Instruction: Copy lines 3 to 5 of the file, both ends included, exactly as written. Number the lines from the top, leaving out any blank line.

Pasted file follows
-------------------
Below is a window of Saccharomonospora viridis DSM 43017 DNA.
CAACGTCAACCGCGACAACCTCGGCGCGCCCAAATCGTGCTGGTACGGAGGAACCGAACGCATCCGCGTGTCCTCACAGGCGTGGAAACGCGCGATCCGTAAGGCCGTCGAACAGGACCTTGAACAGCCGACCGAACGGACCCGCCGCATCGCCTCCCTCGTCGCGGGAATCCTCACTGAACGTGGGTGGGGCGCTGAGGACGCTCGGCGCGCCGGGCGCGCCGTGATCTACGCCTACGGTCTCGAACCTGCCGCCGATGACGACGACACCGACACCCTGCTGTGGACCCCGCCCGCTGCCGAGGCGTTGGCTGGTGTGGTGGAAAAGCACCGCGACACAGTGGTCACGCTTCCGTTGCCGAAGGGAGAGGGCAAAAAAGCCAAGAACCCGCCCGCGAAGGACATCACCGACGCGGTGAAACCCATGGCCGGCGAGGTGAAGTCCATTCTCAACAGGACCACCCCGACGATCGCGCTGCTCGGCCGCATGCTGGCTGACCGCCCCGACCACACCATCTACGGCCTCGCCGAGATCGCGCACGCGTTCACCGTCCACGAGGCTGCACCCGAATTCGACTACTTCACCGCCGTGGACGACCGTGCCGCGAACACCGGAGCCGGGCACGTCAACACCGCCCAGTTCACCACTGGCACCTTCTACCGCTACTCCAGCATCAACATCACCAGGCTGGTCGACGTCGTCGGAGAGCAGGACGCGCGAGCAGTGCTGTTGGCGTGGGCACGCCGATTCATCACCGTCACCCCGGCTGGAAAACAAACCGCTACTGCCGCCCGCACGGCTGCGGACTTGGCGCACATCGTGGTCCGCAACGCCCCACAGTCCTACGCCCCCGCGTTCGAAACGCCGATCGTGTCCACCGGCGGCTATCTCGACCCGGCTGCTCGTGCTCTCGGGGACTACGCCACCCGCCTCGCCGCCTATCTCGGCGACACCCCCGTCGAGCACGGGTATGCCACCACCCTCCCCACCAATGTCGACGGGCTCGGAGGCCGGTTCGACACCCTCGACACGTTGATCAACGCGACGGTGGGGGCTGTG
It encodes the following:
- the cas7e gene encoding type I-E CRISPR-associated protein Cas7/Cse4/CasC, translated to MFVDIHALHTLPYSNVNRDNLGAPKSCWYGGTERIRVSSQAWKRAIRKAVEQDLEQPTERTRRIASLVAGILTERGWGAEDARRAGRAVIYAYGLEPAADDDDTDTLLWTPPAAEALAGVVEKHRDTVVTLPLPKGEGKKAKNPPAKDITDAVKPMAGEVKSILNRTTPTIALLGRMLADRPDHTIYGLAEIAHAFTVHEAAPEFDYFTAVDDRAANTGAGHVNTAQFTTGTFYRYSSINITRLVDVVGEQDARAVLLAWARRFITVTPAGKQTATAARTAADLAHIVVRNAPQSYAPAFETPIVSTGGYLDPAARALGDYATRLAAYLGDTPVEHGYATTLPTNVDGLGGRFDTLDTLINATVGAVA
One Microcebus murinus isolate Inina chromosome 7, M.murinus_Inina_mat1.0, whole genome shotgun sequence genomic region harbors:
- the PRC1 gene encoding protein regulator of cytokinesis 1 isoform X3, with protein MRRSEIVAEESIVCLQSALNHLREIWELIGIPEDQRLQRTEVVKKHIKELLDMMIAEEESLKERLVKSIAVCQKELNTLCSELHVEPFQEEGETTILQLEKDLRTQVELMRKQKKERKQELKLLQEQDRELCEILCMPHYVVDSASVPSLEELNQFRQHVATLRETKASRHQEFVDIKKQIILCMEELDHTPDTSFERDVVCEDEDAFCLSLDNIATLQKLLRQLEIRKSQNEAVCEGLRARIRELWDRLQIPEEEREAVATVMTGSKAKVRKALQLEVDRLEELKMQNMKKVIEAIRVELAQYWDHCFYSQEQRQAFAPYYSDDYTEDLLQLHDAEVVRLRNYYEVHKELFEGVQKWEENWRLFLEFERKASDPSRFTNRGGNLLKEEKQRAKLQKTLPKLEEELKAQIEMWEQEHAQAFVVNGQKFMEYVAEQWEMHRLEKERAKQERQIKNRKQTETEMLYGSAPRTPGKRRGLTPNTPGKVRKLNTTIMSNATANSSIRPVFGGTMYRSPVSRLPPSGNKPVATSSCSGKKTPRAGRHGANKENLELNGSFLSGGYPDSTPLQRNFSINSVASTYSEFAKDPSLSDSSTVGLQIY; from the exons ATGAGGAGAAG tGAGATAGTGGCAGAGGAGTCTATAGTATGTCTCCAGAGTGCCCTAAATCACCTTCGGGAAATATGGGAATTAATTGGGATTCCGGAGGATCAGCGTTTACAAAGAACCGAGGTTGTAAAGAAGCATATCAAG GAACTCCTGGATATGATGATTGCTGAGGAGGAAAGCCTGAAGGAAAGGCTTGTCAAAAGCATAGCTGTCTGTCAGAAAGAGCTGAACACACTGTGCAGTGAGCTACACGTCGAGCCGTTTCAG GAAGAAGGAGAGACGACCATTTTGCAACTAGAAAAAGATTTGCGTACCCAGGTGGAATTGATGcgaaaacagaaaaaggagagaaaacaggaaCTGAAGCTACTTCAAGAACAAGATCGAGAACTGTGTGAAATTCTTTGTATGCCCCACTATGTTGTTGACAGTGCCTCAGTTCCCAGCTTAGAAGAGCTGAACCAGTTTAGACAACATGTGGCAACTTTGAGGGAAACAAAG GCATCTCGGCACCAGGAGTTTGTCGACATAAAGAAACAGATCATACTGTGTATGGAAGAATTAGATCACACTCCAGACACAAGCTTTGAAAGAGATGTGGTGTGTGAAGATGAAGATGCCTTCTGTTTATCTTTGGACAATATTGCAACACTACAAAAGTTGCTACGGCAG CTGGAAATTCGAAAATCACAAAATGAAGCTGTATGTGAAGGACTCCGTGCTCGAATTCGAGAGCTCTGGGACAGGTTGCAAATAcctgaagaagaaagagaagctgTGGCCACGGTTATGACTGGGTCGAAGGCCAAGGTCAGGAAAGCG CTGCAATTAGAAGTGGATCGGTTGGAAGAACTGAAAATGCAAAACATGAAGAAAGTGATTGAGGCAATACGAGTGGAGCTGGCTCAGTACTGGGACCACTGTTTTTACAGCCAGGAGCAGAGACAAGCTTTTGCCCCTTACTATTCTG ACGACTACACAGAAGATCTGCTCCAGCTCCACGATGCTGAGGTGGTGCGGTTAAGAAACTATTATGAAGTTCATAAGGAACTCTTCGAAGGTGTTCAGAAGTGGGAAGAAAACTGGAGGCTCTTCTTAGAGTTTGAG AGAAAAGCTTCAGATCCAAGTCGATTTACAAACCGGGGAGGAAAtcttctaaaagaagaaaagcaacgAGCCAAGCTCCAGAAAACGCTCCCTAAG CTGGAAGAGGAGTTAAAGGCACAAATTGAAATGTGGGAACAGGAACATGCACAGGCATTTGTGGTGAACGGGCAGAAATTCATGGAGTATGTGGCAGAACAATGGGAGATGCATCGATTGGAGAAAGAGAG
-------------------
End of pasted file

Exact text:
It encodes the following:
- the cas7e gene encoding type I-E CRISPR-associated protein Cas7/Cse4/CasC, translated to MFVDIHALHTLPYSNVNRDNLGAPKSCWYGGTERIRVSSQAWKRAIRKAVEQDLEQPTERTRRIASLVAGILTERGWGAEDARRAGRAVIYAYGLEPAADDDDTDTLLWTPPAAEALAGVVEKHRDTVVTLPLPKGEGKKAKNPPAKDITDAVKPMAGEVKSILNRTTPTIALLGRMLADRPDHTIYGLAEIAHAFTVHEAAPEFDYFTAVDDRAANTGAGHVNTAQFTTGTFYRYSSINITRLVDVVGEQDARAVLLAWARRFITVTPAGKQTATAARTAADLAHIVVRNAPQSYAPAFETPIVSTGGYLDPAARALGDYATRLAAYLGDTPVEHGYATTLPTNVDGLGGRFDTLDTLINATVGAVA
One Microcebus murinus isolate Inina chromosome 7, M.murinus_Inina_mat1.0, whole genome shotgun sequence genomic region harbors: